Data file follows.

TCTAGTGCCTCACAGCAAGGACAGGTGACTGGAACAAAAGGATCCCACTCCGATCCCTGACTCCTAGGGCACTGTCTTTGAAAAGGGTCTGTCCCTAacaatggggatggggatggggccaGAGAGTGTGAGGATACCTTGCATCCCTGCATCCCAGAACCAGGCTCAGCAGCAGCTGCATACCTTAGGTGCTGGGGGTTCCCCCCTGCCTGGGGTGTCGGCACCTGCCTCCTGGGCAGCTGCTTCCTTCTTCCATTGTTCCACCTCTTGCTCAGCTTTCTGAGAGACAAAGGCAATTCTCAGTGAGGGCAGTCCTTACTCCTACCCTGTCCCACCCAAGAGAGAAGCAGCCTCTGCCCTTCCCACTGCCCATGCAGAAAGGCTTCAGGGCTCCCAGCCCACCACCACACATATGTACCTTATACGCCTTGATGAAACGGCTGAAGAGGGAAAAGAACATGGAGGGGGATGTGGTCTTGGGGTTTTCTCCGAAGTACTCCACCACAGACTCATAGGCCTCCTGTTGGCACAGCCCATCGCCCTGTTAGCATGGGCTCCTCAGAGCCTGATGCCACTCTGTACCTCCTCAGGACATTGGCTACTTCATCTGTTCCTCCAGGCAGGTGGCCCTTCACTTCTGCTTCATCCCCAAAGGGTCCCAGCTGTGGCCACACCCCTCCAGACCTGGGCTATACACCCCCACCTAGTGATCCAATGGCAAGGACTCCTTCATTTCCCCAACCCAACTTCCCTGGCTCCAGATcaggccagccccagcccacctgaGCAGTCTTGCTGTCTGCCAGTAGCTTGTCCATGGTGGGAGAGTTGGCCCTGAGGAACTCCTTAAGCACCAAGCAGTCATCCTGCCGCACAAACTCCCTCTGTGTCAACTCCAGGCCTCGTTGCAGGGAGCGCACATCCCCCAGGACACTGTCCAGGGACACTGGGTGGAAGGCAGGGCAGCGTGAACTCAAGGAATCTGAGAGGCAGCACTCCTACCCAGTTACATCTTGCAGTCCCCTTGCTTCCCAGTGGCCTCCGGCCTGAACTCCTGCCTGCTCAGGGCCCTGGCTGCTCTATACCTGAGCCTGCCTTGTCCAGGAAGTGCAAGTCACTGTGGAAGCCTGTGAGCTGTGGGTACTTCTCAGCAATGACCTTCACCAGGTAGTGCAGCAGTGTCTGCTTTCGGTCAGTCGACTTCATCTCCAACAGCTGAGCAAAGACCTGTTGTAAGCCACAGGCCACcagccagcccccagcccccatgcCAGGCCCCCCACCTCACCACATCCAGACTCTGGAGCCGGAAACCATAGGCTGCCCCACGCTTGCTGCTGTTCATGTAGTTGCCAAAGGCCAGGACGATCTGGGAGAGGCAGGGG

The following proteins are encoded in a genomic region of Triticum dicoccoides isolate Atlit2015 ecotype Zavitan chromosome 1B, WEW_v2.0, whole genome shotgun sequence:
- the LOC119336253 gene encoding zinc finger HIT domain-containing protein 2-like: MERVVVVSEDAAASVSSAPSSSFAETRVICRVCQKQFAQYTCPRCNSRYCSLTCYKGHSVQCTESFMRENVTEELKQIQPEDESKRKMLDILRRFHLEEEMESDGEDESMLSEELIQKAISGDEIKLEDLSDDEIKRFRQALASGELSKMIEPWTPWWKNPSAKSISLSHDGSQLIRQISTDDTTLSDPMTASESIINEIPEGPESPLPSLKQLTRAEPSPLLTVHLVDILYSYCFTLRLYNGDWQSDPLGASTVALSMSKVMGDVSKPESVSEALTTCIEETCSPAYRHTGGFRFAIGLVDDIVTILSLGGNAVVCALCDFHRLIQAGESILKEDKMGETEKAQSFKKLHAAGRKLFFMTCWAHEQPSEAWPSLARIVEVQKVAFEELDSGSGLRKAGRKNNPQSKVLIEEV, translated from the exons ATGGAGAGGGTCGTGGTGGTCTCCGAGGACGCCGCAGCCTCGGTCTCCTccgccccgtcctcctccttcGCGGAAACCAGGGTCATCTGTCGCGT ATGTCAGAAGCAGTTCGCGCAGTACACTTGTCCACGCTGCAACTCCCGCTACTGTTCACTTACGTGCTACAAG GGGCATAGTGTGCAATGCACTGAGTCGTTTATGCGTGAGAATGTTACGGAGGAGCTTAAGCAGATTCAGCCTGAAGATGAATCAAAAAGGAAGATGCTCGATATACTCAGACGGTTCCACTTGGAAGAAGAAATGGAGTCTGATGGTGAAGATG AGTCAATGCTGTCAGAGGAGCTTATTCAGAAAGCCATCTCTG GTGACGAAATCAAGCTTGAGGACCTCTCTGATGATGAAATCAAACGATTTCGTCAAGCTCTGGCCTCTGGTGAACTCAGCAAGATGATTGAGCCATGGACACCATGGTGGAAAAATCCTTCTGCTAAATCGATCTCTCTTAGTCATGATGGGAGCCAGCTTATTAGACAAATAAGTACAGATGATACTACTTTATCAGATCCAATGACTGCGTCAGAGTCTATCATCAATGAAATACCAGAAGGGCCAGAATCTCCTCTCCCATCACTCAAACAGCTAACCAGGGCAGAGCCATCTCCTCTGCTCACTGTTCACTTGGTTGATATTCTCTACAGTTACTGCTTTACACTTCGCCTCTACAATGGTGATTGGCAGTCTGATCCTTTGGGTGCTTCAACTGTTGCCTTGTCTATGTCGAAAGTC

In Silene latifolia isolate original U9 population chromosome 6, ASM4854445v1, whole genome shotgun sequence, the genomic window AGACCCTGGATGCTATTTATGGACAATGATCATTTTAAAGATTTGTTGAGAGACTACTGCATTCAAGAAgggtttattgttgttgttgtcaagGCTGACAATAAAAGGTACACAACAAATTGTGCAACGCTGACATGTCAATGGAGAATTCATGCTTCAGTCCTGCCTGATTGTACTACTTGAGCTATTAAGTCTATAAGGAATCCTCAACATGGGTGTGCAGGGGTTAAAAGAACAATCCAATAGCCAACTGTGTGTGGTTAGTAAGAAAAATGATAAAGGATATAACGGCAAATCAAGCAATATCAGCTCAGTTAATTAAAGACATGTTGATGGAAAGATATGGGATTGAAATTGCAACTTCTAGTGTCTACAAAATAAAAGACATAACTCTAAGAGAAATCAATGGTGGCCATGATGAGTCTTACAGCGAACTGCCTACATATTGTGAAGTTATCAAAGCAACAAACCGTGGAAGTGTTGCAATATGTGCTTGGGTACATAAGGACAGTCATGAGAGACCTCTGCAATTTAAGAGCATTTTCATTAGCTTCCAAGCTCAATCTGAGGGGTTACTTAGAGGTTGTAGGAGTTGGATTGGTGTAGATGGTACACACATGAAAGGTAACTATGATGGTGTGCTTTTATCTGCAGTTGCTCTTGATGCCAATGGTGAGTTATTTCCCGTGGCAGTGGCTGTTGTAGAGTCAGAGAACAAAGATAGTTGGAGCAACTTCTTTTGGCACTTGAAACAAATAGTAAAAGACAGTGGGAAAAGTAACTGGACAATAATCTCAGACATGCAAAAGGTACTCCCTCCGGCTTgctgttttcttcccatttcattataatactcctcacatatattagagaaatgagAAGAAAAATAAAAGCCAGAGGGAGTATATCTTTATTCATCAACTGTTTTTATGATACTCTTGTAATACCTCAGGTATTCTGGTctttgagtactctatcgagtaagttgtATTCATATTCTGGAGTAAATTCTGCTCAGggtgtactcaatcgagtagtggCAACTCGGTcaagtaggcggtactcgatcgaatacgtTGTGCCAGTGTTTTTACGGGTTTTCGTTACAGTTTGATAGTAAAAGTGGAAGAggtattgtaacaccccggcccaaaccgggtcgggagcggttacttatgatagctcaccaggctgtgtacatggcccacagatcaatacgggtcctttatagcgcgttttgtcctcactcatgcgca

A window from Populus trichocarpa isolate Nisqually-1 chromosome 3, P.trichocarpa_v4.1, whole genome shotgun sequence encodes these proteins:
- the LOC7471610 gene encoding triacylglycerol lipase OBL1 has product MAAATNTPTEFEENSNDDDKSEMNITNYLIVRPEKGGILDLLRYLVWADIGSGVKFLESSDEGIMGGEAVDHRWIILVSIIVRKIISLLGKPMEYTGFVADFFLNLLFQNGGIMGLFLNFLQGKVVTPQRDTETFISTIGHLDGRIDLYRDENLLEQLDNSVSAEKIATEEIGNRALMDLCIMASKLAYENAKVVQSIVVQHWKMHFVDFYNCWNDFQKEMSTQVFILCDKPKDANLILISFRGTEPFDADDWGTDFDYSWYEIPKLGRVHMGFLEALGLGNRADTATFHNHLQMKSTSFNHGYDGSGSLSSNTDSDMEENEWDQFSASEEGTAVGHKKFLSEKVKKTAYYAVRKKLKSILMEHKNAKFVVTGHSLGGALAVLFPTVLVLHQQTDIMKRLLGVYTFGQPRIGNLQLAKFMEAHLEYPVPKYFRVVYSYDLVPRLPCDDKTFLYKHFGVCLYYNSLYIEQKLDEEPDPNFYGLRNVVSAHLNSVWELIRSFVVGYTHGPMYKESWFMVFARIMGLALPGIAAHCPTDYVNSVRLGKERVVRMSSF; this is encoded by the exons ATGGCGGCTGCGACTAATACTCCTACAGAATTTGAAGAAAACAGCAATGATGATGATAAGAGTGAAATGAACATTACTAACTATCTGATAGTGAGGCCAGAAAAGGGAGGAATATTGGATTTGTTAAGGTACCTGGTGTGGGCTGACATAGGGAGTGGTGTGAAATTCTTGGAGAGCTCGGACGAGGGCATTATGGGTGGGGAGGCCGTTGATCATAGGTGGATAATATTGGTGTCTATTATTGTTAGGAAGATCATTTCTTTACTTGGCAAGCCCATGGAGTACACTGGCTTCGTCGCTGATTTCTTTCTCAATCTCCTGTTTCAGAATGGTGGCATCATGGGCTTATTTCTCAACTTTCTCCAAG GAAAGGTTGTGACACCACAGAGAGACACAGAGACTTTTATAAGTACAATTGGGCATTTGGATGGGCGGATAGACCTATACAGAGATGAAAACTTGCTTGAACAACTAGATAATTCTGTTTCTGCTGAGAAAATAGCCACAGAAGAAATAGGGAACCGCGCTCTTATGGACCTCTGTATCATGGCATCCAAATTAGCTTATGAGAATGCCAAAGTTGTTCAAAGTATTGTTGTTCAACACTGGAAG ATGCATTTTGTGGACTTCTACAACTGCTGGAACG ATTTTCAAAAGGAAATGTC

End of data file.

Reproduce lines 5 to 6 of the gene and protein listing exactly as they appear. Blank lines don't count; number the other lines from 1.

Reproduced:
A window from Populus trichocarpa isolate Nisqually-1 chromosome 3, P.trichocarpa_v4.1, whole genome shotgun sequence encodes these proteins:
- the LOC7471610 gene encoding triacylglycerol lipase OBL1 has product MAAATNTPTEFEENSNDDDKSEMNITNYLIVRPEKGGILDLLRYLVWADIGSGVKFLESSDEGIMGGEAVDHRWIILVSIIVRKIISLLGKPMEYTGFVADFFLNLLFQNGGIMGLFLNFLQGKVVTPQRDTETFISTIGHLDGRIDLYRDENLLEQLDNSVSAEKIATEEIGNRALMDLCIMASKLAYENAKVVQSIVVQHWKMHFVDFYNCWNDFQKEMSTQVFILCDKPKDANLILISFRGTEPFDADDWGTDFDYSWYEIPKLGRVHMGFLEALGLGNRADTATFHNHLQMKSTSFNHGYDGSGSLSSNTDSDMEENEWDQFSASEEGTAVGHKKFLSEKVKKTAYYAVRKKLKSILMEHKNAKFVVTGHSLGGALAVLFPTVLVLHQQTDIMKRLLGVYTFGQPRIGNLQLAKFMEAHLEYPVPKYFRVVYSYDLVPRLPCDDKTFLYKHFGVCLYYNSLYIEQKLDEEPDPNFYGLRNVVSAHLNSVWELIRSFVVGYTHGPMYKESWFMVFARIMGLALPGIAAHCPTDYVNSVRLGKERVVRMSSF; this is encoded by the exons ATGGCGGCTGCGACTAATACTCCTACAGAATTTGAAGAAAACAGCAATGATGATGATAAGAGTGAAATGAACATTACTAACTATCTGATAGTGAGGCCAGAAAAGGGAGGAATATTGGATTTGTTAAGGTACCTGGTGTGGGCTGACATAGGGAGTGGTGTGAAATTCTTGGAGAGCTCGGACGAGGGCATTATGGGTGGGGAGGCCGTTGATCATAGGTGGATAATATTGGTGTCTATTATTGTTAGGAAGATCATTTCTTTACTTGGCAAGCCCATGGAGTACACTGGCTTCGTCGCTGATTTCTTTCTCAATCTCCTGTTTCAGAATGGTGGCATCATGGGCTTATTTCTCAACTTTCTCCAAG GAAAGGTTGTGACACCACAGAGAGACACAGAGACTTTTATAAGTACAATTGGGCATTTGGATGGGCGGATAGACCTATACAGAGATGAAAACTTGCTTGAACAACTAGATAATTCTGTTTCTGCTGAGAAAATAGCCACAGAAGAAATAGGGAACCGCGCTCTTATGGACCTCTGTATCATGGCATCCAAATTAGCTTATGAGAATGCCAAAGTTGTTCAAAGTATTGTTGTTCAACACTGGAAG ATGCATTTTGTGGACTTCTACAACTGCTGGAACG ATTTTCAAAAGGAAATGTC